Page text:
Every bull market has minor corrections, like the 7% one in May 2019 and the 6% one a few months later in August, but a real 15%–20% drop over the course of the past 10 years has come with a rise above 3% in the 10-year U.S. Treasury Bond (UST) yield and the perception of a tightening Fed.
The “mini-recession” bear markets of 2011 and 2018 were preceded by a sustainable rise in the 10-year UST from under 1.5% to 3% due to a better economic outlook and potential inflationary pressures. The Fed has made it crystal clear it will not be raising rates until core inflation is meaningfully above its 2% target regardless of the economic outlook. This means growth can reaccelerate and remain strong without fear of tighter monetary policy for the foreseeable future.
Source: Bloomberg, Canaccord Genuity
The generational shift in how the Fed fears low inflation rather than high inflation brings with it a new risk: What if we end up like Europe, where easier monetary policy and historically low market rates do not have the desired effect of stimulating economic growth?
Many economists use the phrase “pushing on a string” to qualify this idea, and we have heard the phrase every time the Fed has embarked on an easing cycle. Yet ultimately, the lower rates have their desired effect. One sign the most recent drop in the 10-year UST to below 1.5% (and three Fed rate cuts) helped kick-start a reacceleration comes from the housing data.
The National Association of Homebuilders (NAHB) housing survey, designed to take the pulse of the single-family housing market, showed a clear sign lower rates are having their impact. The monthly survey came in at a 20-year high of 76 (scale of 0–100), and according to our friend Ivy Zelman of Zelman Associates, showed the strongest month-over-month improvement since 2013 (Figure 2). Strength in the data was broad with the current single-family home sales, expected sales, and traffic indexes reaching 20-year highs.
FIGURE 2: NAHB/WELLS FARGO HOUSING MARKET INDEX (HMI) AND
NEW SINGLE-FAMILY STARTS
Source: NAHB/Wells Fargo Housing Market Index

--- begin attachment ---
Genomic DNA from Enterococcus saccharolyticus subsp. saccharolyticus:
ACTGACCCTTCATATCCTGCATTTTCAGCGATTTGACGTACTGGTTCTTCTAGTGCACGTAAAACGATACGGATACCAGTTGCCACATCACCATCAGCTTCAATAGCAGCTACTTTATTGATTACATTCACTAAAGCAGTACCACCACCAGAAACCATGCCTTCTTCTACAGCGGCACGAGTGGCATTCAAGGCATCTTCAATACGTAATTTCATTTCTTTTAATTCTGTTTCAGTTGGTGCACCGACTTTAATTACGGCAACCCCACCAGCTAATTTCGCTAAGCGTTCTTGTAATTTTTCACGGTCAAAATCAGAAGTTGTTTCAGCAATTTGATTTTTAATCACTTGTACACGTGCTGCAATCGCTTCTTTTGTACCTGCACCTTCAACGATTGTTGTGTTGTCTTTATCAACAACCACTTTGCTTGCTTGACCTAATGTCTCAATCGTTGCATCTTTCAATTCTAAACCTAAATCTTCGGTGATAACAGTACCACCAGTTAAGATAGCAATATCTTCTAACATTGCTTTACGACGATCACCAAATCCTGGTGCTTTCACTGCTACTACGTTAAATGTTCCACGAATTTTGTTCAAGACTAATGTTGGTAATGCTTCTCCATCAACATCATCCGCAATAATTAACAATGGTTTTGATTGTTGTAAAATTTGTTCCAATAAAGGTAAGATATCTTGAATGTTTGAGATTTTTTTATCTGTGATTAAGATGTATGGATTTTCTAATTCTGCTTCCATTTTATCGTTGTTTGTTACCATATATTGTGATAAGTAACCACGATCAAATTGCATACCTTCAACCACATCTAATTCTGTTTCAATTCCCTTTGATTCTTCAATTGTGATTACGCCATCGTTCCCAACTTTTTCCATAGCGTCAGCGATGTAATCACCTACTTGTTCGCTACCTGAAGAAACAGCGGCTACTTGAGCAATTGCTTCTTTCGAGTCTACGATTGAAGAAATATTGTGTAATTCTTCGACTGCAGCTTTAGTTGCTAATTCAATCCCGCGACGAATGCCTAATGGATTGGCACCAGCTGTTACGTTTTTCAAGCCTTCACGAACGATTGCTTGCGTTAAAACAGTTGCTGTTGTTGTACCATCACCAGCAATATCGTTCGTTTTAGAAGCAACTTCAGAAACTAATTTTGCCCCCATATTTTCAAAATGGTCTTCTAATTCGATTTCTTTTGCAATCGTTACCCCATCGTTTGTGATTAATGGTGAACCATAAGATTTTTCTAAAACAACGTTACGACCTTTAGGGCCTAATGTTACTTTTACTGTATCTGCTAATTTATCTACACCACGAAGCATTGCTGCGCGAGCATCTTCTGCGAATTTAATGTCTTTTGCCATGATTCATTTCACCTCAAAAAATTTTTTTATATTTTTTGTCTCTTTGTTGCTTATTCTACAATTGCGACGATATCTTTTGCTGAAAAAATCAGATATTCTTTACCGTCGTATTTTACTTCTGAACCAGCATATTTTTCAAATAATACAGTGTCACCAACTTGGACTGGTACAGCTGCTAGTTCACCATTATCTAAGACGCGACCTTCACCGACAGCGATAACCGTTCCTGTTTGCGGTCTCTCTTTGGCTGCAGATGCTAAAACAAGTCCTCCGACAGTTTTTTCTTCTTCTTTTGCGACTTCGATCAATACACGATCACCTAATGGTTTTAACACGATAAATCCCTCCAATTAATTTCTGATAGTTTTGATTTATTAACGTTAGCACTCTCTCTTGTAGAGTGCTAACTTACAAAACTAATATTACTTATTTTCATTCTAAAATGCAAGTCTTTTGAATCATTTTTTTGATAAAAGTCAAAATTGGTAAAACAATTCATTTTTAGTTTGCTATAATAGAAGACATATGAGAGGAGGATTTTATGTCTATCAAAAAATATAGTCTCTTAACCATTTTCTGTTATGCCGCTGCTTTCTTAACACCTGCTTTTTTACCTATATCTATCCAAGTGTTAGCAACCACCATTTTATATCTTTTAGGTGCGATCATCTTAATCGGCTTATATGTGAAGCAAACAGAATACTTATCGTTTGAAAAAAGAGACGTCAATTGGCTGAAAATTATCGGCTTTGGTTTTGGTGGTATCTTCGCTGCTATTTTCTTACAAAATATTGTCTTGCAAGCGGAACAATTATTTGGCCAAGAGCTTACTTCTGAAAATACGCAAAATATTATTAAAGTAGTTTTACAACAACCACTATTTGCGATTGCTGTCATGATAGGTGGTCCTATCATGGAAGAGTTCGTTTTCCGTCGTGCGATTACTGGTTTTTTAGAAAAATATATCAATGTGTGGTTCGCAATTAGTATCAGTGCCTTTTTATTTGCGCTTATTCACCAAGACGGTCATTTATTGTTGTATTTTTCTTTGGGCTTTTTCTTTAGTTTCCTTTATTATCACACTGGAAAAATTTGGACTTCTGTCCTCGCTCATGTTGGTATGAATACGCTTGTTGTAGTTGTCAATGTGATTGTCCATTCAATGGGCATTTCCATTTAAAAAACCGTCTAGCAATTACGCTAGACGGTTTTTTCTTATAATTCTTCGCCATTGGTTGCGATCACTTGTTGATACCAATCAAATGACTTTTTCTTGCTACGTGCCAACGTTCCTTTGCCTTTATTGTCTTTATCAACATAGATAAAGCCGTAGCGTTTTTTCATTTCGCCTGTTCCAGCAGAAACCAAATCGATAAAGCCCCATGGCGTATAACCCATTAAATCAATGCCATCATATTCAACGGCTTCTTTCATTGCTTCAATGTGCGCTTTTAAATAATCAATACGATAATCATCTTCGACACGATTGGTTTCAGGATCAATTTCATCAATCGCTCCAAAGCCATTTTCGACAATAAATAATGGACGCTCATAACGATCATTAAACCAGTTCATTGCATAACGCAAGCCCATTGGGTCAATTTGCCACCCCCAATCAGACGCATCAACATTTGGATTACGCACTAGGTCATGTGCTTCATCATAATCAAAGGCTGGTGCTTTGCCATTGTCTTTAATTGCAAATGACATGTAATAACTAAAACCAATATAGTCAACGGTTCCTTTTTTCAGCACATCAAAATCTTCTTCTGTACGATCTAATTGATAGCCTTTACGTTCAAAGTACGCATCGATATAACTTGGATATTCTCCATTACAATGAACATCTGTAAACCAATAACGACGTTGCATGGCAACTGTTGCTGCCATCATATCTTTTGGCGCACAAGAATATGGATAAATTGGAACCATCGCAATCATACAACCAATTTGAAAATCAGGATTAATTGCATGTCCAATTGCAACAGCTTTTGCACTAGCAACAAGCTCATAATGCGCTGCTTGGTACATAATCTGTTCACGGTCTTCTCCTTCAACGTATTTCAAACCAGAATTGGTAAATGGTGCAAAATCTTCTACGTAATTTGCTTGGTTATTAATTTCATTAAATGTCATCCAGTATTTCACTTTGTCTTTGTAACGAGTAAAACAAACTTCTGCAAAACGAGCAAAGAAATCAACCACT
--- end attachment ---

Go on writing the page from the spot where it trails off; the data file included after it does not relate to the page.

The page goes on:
The generational change in how the Fed views inflation has been made clear by Fed Chair Powell, who literally told us the Fed is going to remain on the sidelines for the foreseeable future, which gives us an offensive playbook. The Fed has clearly stated it is keeping rates low until there is a meaningful ramp in inflation versus a fear of one. The main risk is if the lower rates don’t feed through to the economy; but, the evidence in the housing market argues the reacceleration driven by lower rates has already begun.
As a result, we believe any market weakness should prove limited and temporary (less than 5%) and provide a more attractive entry point for a move toward our new 2020 target of 3,440, led by the more offensive sectors.
The opinions expressed in this article are those of the author and do not necessarily represent the views of Proactive Advisor Magazine. These opinions are presented for educational purposes only.
This is an edited version of an article first released by Canaccord Genuity on Dec. 17, 2019.
Tony Dwyer joined Canaccord Genuity in March 2012 as the firm's U.S. equity market strategist and a senior managing director. In 2015, Mr. Dwyer was named co-director of research, and currently sits on the firm’s operating committee. Prior to joining Canaccord Genuity, he served as equity strategist at Collins Stewart, and also held the additional role of director of research while sitting on the firm's executive committee. Mr. Dwyer started his career at Prudential-Bache Securities in 1987 as an equity market strategist. canaccordgenuity.com
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